A developmental trajectory describes the course of a behavior over age or time. This three-day workshop aims to provide participants with the training to apply a semiparametric, group-based method for analyzing developmental trajectories described in Nagin's "Psychological Methods" article (1999, 4:139-157). This methodology has four significant capabilities to:
- identify rather than assume distinctive groups of trajectories
- estimate the proportion of the population following each such trajectory group
- relate group membership probability to individual characteristics and circumstances
- use the group membership probabilities for various other purposes, such as creating profiles of group members
In addition, workshop participants will be trained in the application of two important extensions of the method--the capabilities to add time-varying covariates to trajectory models and estimate joint trajectory models of distinct but related behaviors. The former provides the statistical capacity for testing whether a contemporaneous factor, such as an experimental intervention or a nonexperimental event like pregnancy, deflects a preexisting trajectory. This extension is intended to provide the statistical capacity for modeling turning points in the context of a group-based trajectory model. The latter extension provides the capability to study the unfolding of distinct but related behaviors, such as childhood problem behavior and adolescent drug abuse. This extension is designed to address two prominent themes in developmental psychology and criminology--comorbidity and heterotypic continuity. Comorbidity refers to the contemporaneous occurrence of two or more undesirable conditions, such as conduct disorder and hyperactivity. Heterotypic continuity is the manifestation over time of a latent individual trait in different but analogous behaviors.
Workshop participants will also receive training in the application of the Wald test for determining whether differences in model parameters across trajectory groups are significantly different, and in using the parametric bootstrap for computing confidence intervals for quantities such as the probability of trajectory group membership for individuals with specified characteristics.
The workshop will combine lectures with hands-on, computer lab experience in estimating, analyzing, and interpreting trajectory models. Specifically, participants will be trained in the use of an SAS-based procedure for estimating group-based trajectories. This procedure, called TRAJ, has the capacity to fit models to psychometric, count, and binary longitudinal data. The training will involve the application of TRAJ to masked data extracted from a major longitudinal study. Participants may bring their own data sets to analyze in the computer lab, but the primary focus will be on supporting participants who are working on the designed training exercises.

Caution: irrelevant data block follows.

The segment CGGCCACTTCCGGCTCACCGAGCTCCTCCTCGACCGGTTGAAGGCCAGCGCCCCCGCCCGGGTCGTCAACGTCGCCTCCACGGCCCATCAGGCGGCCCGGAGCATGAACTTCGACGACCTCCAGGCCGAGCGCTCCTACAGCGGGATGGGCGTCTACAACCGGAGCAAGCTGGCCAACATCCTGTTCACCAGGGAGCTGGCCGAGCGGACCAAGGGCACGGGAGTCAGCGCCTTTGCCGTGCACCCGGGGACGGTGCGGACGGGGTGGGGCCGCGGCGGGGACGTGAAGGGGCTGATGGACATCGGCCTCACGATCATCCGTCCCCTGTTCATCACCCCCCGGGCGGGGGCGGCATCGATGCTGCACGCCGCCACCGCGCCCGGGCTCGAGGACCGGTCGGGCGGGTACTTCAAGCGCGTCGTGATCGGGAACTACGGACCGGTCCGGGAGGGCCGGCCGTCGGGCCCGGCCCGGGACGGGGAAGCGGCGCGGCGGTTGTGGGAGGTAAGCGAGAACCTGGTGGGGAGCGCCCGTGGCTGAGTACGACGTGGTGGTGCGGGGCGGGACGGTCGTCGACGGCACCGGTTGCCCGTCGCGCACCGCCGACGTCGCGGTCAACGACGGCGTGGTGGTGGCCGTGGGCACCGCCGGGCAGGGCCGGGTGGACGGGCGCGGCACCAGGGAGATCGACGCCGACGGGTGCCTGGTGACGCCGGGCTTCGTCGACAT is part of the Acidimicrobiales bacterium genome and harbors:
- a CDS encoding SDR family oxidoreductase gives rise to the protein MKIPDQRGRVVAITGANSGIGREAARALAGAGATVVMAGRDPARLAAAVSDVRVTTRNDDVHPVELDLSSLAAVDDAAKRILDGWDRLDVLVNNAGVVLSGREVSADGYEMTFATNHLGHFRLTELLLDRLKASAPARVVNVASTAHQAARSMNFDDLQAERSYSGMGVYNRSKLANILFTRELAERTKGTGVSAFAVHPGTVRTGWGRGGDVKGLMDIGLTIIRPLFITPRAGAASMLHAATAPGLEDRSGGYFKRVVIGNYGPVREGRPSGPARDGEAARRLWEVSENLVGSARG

Daniel S. Nagin received his doctoral degree in 1976 from the school now known as the Heinz School of Public Policy and Management, at Carnegie Mellon University, where he is now the Teresa and H. John Heinz III Professor of Public Policy. His research focuses on the evolution of criminal and antisocial behaviors over the life course; the deterrent effect of criminal and noncriminal penalties on illegal behaviors; and the development of statistical methods for analyzing longitudinal data. His work has appeared in such diverse outlets as The American Economic Review, American Sociological Review, Journal of the American Statistical Association, American Journal of Sociology, Archives of General Psychiatry, Criminology, Child Development, Psychological Methods, Law & Society Review, Crime and Justice Annual Review, Operations Research, and Stanford Law Review.
Nagin is the author of the forthcoming book Group-based Modeling of Development, to be published by Harvard University Press. He is a member of the MacArthur Network on Social Interactions and Economic Outcomes, the MacArthur Network on Adolescent Development and Juvenile Justice, and the National Research Council's Committee on Law and Justice. He also serves on the steering committee of the National Consortium on Violence Research and on numerous editorial and advisory boards. From 1981 to 1986 he was deputy secretary of fiscal policy and analysis in the Pennsylvania Department of Revenue. Professor Nagin has served on the boards of directors of the Pennsylvania Energy Development Authority and the Pittsburgh Filmmakers. He is a Fellow of the American Society of Criminology and the American Association for the Advancement of Science, and a 1985 recipient of the Northeastern Association of Tax Administrators Award for Excellence in Tax Administration.